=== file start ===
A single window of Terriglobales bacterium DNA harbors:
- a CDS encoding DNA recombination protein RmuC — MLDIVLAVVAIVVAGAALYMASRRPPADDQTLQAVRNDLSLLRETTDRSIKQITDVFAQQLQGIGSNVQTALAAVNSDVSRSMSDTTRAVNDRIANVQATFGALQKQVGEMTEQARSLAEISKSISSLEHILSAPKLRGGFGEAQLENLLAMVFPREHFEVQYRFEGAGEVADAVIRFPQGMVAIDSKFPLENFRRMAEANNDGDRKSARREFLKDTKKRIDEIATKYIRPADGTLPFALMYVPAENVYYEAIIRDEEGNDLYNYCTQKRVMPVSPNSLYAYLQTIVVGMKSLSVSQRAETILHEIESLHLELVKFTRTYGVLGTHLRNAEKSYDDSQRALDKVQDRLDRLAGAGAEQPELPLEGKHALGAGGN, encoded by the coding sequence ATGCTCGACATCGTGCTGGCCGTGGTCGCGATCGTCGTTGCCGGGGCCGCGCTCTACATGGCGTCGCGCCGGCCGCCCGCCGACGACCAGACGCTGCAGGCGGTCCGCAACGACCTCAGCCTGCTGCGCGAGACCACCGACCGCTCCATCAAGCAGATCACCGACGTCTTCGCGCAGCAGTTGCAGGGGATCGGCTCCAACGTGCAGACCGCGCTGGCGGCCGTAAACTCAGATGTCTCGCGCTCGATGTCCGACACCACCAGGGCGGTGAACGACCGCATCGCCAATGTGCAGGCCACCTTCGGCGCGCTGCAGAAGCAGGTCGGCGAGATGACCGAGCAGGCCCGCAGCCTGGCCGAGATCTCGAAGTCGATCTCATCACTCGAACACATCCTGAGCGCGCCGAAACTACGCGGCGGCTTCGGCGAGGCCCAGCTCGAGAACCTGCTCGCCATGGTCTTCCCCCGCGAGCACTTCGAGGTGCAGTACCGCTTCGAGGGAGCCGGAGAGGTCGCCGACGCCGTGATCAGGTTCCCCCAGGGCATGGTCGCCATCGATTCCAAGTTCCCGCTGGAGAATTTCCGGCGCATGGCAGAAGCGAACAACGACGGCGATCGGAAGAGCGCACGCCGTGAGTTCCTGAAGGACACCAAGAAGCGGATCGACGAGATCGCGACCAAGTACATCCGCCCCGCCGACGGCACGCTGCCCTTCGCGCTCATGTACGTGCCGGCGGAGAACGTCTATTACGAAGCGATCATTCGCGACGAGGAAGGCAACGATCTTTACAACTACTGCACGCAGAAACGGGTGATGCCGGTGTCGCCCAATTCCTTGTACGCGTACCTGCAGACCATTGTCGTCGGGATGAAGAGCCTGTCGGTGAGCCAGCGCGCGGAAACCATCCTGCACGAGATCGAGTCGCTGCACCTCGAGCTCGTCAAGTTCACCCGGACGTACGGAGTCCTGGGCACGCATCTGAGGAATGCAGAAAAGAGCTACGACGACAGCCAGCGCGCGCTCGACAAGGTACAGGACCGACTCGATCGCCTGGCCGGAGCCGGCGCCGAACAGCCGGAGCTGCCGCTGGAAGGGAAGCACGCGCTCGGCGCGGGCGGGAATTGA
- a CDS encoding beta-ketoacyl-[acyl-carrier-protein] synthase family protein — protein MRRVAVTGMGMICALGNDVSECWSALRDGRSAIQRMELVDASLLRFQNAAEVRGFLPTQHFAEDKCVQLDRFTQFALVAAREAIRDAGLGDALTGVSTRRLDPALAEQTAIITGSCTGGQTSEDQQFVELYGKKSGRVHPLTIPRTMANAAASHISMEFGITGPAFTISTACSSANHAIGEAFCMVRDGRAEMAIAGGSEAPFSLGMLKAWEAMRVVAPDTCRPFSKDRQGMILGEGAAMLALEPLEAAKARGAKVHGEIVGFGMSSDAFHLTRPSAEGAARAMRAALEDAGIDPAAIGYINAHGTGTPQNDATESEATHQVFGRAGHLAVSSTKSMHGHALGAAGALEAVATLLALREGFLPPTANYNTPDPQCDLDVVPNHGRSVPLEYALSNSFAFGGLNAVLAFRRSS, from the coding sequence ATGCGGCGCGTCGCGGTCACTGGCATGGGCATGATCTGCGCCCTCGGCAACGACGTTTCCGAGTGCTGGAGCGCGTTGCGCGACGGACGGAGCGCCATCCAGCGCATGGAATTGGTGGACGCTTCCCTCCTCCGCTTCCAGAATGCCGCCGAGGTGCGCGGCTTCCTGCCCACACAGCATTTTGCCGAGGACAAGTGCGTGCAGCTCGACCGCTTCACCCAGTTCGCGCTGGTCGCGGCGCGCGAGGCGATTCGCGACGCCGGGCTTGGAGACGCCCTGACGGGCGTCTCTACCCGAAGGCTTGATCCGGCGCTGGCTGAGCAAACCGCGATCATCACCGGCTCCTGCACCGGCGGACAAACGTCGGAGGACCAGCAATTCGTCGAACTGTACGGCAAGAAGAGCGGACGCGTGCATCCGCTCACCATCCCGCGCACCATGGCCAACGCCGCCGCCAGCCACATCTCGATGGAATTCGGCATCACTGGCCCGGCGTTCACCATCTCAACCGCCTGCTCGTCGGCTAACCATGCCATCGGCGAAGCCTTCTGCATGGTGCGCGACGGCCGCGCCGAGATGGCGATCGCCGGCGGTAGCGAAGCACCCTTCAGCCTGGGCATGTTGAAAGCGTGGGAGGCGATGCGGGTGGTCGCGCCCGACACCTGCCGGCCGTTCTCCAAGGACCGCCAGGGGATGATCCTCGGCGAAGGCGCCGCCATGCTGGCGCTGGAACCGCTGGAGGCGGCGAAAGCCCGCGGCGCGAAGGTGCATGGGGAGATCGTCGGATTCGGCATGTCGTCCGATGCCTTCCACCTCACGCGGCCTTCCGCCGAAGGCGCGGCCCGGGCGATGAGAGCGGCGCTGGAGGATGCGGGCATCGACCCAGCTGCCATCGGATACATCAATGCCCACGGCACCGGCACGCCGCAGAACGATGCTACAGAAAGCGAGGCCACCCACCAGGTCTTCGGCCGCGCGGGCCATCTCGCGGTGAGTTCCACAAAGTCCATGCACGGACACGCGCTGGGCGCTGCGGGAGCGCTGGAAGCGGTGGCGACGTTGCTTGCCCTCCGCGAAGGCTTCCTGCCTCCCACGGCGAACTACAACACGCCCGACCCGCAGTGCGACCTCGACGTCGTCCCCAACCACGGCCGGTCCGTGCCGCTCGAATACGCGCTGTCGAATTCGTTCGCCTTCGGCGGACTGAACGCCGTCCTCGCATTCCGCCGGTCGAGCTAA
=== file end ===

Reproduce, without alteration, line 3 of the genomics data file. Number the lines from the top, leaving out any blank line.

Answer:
- a CDS encoding beta-ketoacyl-[acyl-carrier-protein] synthase family protein — protein MRRVAVTGMGMICALGNDVSECWSALRDGRSAIQRMELVDASLLRFQNAAEVRGFLPTQHFAEDKCVQLDRFTQFALVAAREAIRDAGLGDALTGVSTRRLDPALAEQTAIITGSCTGGQTSEDQQFVELYGKKSGRVHPLTIPRTMANAAASHISMEFGITGPAFTISTACSSANHAIGEAFCMVRDGRAEMAIAGGSEAPFSLGMLKAWEAMRVVAPDTCRPFSKDRQGMILGEGAAMLALEPLEAAKARGAKVHGEIVGFGMSSDAFHLTRPSAEGAARAMRAALEDAGIDPAAIGYINAHGTGTPQNDATESEATHQVFGRAGHLAVSSTKSMHGHALGAAGALEAVATLLALREGFLPPTANYNTPDPQCDLDVVPNHGRSVPLEYALSNSFAFGGLNAVLAFRRSS, from the coding sequence ATGCGGCGCGTCGCGGTCACTGGCATGGGCATGATCTGCGCCCTCGGCAACGACGTTTCCGAGTGCTGGAGCGCGTTGCGCGACGGACGGAGCGCCATCCAGCGCATGGAATTGGTGGACGCTTCCCTCCTCCGCTTCCAGAATGCCGCCGAGGTGCGCGGCTTCCTGCCCACACAGCATTTTGCCGAGGACAAGTGCGTGCAGCTCGACCGCTTCACCCAGTTCGCGCTGGTCGCGGCGCGCGAGGCGATTCGCGACGCCGGGCTTGGAGACGCCCTGACGGGCGTCTCTACCCGAAGGCTTGATCCGGCGCTGGCTGAGCAAACCGCGATCATCACCGGCTCCTGCACCGGCGGACAAACGTCGGAGGACCAGCAATTCGTCGAACTGTACGGCAAGAAGAGCGGACGCGTGCATCCGCTCACCATCCCGCGCACCATGGCCAACGCCGCCGCCAGCCACATCTCGATGGAATTCGGCATCACTGGCCCGGCGTTCACCATCTCAACCGCCTGCTCGTCGGCTAACCATGCCATCGGCGAAGCCTTCTGCATGGTGCGCGACGGCCGCGCCGAGATGGCGATCGCCGGCGGTAGCGAAGCACCCTTCAGCCTGGGCATGTTGAAAGCGTGGGAGGCGATGCGGGTGGTCGCGCCCGACACCTGCCGGCCGTTCTCCAAGGACCGCCAGGGGATGATCCTCGGCGAAGGCGCCGCCATGCTGGCGCTGGAACCGCTGGAGGCGGCGAAAGCCCGCGGCGCGAAGGTGCATGGGGAGATCGTCGGATTCGGCATGTCGTCCGATGCCTTCCACCTCACGCGGCCTTCCGCCGAAGGCGCGGCCCGGGCGATGAGAGCGGCGCTGGAGGATGCGGGCATCGACCCAGCTGCCATCGGATACATCAATGCCCACGGCACCGGCACGCCGCAGAACGATGCTACAGAAAGCGAGGCCACCCACCAGGTCTTCGGCCGCGCGGGCCATCTCGCGGTGAGTTCCACAAAGTCCATGCACGGACACGCGCTGGGCGCTGCGGGAGCGCTGGAAGCGGTGGCGACGTTGCTTGCCCTCCGCGAAGGCTTCCTGCCTCCCACGGCGAACTACAACACGCCCGACCCGCAGTGCGACCTCGACGTCGTCCCCAACCACGGCCGGTCCGTGCCGCTCGAATACGCGCTGTCGAATTCGTTCGCCTTCGGCGGACTGAACGCCGTCCTCGCATTCCGCCGGTCGAGCTAA